The King's Damosel (also known as The King's Damsel) is a fantasy novel based on Arthurian legend by Vera Chapman first published in 1976. It served as the inspiration for the 1998 Warner Bros. film Quest for Camelot. It is part of the Three Damosels trilogy, along with The Green Knight and King Arthur's Daughter.
The novel follows the experiences of Lynette of Arthurian Legend after she saves her sister Lyonesse from the Red Knight, covering the events of the original legends as a series of flashbacks and vastly expanding Lynette's character.
The novel begins with the day of Lynette and her sister Lyonesse's dual wedding to the brothers Gaheris and Gareth, respectively. After the festivities are over, the two sisters are dragged to their bedrooms and prepared by giggling bridesmaids for the first night of their honeymoons. Lynette is miserable, as she is in fact in love with Gareth, her sister's groom, and thinks with envy of them in the next room. She is also terrified of what is about to happen, as it is revealed in a flashback that she was raped by a friend of her father's who was like a mentor to her. She is convinced that Gaheris will know that she is not a virgin, and she will be publicly shamed. However, when Gaheris finally enters the honeymoon suite, he merely comments that he does not want this, either. He sleeps next to her, without touching, and leaves before she wakes.
In another flashback, Chapman summarizes the events leading up to the wedding, essentially retelling the corresponding Arthurian legend. In short, the Red Knight, a knight who claims to owe no loyalty to King Arthur, attacks Lynette's home in the absence of any male figureheads, essentially holding the household hostage until her older sister, Lyonesse, consents to marry him and make him Lord. Lynette disguises herself as a servant boy and escapes, going all the way to Camelot and pleading with Arthur himself to help her rescue her sister. With the help of Merlin (who had appeared to her once before, after she was raped), she receives the king's blessing, but he only sends one man with her - Gareth, who she presumes to be a kitchen boy. She is quite rude to him, feeling very resentful towards Arthur for his choice. However, Gareth soon proves himself and in the course of rescuing Lyonesse, Lynette realizes that she has fallen in love with him. Unfortunately, upon the group's return to Camelot, it is arranged that Gareth shall marry Lyonesse as his reward, and Lynette shall wed Gareth's older brother, Gaheris.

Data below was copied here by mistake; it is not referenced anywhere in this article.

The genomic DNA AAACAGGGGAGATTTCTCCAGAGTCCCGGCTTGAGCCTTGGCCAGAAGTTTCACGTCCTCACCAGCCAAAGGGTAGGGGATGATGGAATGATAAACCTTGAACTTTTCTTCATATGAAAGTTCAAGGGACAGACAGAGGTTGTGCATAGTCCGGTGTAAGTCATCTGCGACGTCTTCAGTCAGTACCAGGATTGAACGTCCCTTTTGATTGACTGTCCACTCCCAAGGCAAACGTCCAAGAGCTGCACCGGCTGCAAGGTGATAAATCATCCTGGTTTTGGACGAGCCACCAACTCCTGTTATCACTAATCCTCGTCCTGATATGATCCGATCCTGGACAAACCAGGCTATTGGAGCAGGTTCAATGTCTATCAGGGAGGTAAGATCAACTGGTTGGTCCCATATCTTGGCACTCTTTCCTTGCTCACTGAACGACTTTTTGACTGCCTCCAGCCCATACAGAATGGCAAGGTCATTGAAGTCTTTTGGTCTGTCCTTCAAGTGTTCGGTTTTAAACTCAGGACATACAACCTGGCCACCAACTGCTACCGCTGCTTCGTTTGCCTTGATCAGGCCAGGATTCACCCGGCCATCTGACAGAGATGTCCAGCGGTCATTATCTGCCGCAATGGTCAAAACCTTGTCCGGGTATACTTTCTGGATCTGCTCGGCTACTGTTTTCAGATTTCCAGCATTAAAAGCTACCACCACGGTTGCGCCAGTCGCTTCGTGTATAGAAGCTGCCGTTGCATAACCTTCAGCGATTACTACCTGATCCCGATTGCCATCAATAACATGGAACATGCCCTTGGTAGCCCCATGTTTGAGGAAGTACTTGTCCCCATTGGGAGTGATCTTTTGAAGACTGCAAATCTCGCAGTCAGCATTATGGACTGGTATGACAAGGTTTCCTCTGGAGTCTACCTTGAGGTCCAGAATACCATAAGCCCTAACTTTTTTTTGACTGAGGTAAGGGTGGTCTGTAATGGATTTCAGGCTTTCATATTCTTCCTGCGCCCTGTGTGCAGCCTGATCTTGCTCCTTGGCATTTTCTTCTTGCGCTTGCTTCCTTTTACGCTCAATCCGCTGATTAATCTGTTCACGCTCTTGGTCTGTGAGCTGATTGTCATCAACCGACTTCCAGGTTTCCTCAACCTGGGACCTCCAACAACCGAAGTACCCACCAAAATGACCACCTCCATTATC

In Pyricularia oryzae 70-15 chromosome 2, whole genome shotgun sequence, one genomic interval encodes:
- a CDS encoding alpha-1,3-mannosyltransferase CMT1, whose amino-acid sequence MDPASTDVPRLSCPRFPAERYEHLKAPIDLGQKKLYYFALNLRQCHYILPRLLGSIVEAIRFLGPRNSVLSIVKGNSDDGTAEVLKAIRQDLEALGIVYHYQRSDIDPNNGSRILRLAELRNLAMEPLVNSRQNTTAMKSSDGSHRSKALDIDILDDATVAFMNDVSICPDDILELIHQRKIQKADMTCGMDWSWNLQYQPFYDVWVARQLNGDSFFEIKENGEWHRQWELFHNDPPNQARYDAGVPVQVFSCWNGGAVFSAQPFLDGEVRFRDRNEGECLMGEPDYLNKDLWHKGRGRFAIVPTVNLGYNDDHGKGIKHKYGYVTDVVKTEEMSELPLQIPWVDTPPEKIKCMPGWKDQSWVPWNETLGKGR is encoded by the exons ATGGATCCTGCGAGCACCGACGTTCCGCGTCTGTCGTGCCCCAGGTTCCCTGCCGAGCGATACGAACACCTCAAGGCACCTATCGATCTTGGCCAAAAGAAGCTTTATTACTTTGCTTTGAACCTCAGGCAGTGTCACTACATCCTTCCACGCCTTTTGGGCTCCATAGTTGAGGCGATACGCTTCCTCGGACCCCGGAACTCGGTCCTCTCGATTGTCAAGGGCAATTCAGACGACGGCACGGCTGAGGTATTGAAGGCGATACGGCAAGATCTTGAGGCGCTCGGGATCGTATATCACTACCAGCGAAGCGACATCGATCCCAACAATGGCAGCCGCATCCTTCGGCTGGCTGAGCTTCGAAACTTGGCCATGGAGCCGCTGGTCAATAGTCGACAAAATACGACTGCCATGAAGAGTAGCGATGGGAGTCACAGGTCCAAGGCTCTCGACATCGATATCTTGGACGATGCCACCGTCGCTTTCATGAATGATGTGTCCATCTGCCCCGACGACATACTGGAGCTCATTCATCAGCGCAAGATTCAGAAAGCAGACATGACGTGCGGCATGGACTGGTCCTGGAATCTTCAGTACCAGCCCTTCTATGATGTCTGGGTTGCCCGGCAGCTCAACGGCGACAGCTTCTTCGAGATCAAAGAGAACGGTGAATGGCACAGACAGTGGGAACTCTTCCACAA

After Gaheris' departure, Lynette is worried about what will happen to her - abandoned by her husband, and forced to watch the man she loves in the company of her own sister. Again Merlin intervenes, and Lynette manages to convince Arthur to make her his messenger. She is to go alone ahead of the knights to persuade unruly Lords to swear their allegiance to Arthur; it is dangerous, but she has no fear.
Lynette acts so bravely and gracefully in the course of this work that she earns the respect of all those who travel with her (including Guinevere's unlucky admirer, Lancelot). Over the course of the novel, she meets up again with the man who raped her as a teenager and beheads him; she is later haunted by his ghost, but eventually manages to forgive him, thus finally freeing herself from the terrifying black creatures which were released each time she laid a curse upon him.